Amin Rajan

Amin Rajan

Falling rates also inflate the present value of plans’ future liabilities, as calculated under prevailing pension regulation. As a rule of thumb, a 1% fall in rates delivers a 20% rise in pension liabilities, and a 10% fall in the solvency ratio. 

In a typical pension portfolio, a lower discount rate tends to be net negative: its positive effect on equity assets is offset by the negative impact on liabilities. Yet, Alecta has continued to notch up a healthy solvency ratio due to impressive returns on the asset side.

A high equities allocation 
Figure 3 shows Alecta’s asset allocation at the end of 2019. Fixed income accounted for 46.9%, shares for 42.7% and alternatives for the remaining 10.4%. The latter is likely to rise, as the search for uncorrelated absolute returns from illiquid assets will intensify after the correlation between bonds and equities rose sharply in the March downturn. That correlation has proved asymmetric in this century: low in rising markets and high in falling markets, thus diluting the benefits of diversification. A number of other points in figure 3 stand out. 

The share of equities at 43% is higher than most DB markets in Europe where the average is 25%, according to Mercer. Since the introduction of ‘double stress-tests’ in 2011, the proportion of equities in Alecta’s portfolio has been rising and has exceeded its pre-2011 high. Just as notable, home country bias in the equity portfolio is pronounced as Sweden accounts for 39.2% of the equity portfolio.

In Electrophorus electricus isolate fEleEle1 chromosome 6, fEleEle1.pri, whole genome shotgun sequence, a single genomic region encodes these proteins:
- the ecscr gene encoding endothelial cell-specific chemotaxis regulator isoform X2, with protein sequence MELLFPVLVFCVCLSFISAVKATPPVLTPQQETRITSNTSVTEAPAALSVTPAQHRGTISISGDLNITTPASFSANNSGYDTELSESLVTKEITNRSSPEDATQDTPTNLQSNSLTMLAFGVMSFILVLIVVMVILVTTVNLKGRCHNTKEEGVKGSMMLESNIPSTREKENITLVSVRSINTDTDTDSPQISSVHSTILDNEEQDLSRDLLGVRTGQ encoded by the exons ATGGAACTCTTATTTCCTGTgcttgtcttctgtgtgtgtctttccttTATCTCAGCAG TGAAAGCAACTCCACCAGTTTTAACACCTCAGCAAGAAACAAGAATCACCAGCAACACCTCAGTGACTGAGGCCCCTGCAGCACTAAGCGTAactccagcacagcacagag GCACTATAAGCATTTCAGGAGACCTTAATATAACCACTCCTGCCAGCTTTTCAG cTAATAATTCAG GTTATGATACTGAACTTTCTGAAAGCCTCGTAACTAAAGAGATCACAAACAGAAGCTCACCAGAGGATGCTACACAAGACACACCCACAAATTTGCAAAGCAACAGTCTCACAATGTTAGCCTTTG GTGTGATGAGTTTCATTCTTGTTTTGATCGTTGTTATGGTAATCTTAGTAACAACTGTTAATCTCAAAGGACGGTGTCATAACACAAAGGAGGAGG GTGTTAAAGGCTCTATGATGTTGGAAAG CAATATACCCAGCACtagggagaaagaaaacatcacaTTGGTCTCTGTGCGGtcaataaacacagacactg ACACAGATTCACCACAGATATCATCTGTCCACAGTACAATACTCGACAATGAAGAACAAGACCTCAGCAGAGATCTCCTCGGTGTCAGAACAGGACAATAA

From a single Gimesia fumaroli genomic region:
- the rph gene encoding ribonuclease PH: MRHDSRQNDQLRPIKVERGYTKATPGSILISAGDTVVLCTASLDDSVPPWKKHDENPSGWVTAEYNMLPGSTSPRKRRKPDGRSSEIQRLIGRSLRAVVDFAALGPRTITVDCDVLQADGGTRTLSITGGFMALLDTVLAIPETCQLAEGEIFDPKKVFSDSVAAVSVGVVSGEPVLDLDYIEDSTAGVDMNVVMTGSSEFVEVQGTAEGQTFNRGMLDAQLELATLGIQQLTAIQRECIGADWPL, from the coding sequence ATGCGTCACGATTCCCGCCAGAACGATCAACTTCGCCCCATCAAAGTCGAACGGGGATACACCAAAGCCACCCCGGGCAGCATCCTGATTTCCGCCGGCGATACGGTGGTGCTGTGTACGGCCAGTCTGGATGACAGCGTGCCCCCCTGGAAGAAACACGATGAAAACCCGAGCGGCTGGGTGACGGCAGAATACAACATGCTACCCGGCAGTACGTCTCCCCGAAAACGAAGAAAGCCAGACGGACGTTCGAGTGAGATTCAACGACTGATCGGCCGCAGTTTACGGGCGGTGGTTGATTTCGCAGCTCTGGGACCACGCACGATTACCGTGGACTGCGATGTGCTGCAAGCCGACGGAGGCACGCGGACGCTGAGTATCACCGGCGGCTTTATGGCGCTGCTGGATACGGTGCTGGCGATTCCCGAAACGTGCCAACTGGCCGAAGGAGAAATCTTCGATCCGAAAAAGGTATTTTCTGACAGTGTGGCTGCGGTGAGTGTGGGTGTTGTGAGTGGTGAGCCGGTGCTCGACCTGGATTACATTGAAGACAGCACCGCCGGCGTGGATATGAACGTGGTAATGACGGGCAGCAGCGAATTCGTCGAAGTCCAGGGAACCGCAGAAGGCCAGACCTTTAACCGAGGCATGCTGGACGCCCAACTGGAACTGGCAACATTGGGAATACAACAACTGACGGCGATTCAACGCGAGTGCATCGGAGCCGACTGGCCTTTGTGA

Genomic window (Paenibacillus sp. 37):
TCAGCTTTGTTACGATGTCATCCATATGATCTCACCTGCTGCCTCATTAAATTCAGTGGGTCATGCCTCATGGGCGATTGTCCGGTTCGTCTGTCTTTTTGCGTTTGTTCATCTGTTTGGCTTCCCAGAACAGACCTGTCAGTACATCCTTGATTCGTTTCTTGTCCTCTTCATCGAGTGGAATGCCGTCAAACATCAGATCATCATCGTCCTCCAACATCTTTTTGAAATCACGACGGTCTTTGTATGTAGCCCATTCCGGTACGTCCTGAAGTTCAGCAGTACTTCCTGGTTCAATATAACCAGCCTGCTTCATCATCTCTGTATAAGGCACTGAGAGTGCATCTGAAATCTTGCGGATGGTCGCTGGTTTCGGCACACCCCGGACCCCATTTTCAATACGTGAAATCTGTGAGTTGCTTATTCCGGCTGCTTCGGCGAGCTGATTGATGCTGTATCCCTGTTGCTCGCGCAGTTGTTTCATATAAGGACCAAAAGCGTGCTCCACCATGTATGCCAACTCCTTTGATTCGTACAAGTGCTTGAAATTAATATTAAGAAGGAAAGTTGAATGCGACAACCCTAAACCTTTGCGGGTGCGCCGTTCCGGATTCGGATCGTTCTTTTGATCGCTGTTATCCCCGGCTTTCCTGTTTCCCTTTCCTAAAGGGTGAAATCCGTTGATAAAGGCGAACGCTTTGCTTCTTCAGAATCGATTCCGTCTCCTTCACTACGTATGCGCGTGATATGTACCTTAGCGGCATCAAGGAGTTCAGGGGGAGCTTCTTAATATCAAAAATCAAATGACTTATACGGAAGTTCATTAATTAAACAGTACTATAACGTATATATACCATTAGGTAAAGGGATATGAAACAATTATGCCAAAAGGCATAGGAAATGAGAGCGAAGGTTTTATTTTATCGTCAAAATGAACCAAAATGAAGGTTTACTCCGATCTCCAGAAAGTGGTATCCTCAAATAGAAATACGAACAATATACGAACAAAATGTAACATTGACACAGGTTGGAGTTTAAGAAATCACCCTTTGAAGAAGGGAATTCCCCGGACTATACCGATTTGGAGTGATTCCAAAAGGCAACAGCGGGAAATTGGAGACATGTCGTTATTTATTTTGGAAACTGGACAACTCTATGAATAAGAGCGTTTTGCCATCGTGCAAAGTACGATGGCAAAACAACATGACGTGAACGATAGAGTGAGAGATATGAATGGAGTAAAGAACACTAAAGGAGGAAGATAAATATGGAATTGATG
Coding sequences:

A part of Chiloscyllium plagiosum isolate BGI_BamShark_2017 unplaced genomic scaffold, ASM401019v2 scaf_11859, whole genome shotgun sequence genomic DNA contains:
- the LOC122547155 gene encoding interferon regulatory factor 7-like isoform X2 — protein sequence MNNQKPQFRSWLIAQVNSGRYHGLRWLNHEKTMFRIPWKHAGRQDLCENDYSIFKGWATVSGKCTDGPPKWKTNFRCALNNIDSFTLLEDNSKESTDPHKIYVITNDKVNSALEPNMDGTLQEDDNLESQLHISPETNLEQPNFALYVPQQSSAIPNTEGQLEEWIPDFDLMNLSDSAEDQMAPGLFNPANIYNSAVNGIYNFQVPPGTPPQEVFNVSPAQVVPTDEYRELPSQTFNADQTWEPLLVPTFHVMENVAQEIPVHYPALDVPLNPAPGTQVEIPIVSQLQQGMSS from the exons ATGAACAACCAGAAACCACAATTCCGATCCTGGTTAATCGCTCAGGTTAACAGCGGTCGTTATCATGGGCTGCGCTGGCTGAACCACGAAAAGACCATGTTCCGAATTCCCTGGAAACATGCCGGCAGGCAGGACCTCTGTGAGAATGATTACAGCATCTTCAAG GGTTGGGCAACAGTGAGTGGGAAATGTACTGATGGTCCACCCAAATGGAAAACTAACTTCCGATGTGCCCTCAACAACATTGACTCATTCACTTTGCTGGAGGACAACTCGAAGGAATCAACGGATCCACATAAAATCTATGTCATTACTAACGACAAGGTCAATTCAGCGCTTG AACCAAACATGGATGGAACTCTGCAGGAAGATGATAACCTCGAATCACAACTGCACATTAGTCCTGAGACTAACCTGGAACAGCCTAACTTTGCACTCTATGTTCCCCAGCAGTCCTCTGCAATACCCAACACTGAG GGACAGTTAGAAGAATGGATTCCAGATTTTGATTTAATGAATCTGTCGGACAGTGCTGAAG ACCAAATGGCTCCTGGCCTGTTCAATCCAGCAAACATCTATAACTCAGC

As for returns, between January 2008 and May 2020, the equity portfolio reported a 142% gain and the bond holdings 43.9%. 

Another standout feature is that the entire portfolio is actively managed in-house, relying on a high conviction concentrated approach that minimises the entrenched principal–agency problem that has long diluted returns in the investment value chain. The pronounced tilt towards passive funds evident in DB plans worldwide is conspicuous by its absence in the Alecta portfolio. Behind this analysis are three noteworthy points. 

First, although volatile, equities have historically proven to be outstanding in delivering impressive long term returns. Alecta can cope with volatility because of its belief that investing is a long-distance game where ‘true value’ always triumphs in the end.  

Second, founded on fundamental analysis with a sharp focus on costs, the reported home bias seems natural, since Sweden boasts a high ratio of successful large multinational enterprises. Furthermore, the domestic bias opens up the opportunity for Alecta to act as an engaged active shareholder consistent with its goal of strong long-term returns. 

Third, Alecta duly recognises that its portfolio’s relatively high equity and bond weights exposes it to mark-to-market risk in times of volatility.

Accordingly, it is working towards doubling its allocation to alternatives from 10% to 20% and upping real estate to 15%, infrastructure to 3% and alternative credit to 2%. The inherent illiquidity premia and longer horizons of these assets sit comfortably with Alecta’s long-term approach.

Benefits of engagement
The stereotype of engagement as a box-ticking exercise using a boilerplate narrative never gained currency at Alecta. Instead, engagement with investee companies is conducted at different levels – the board of directors, the CEO, the CFO, investor relations inter alia – to create multiple touch points. It aims to develop an understanding of the company’s business risks and opportunities as much as its long-term capacity.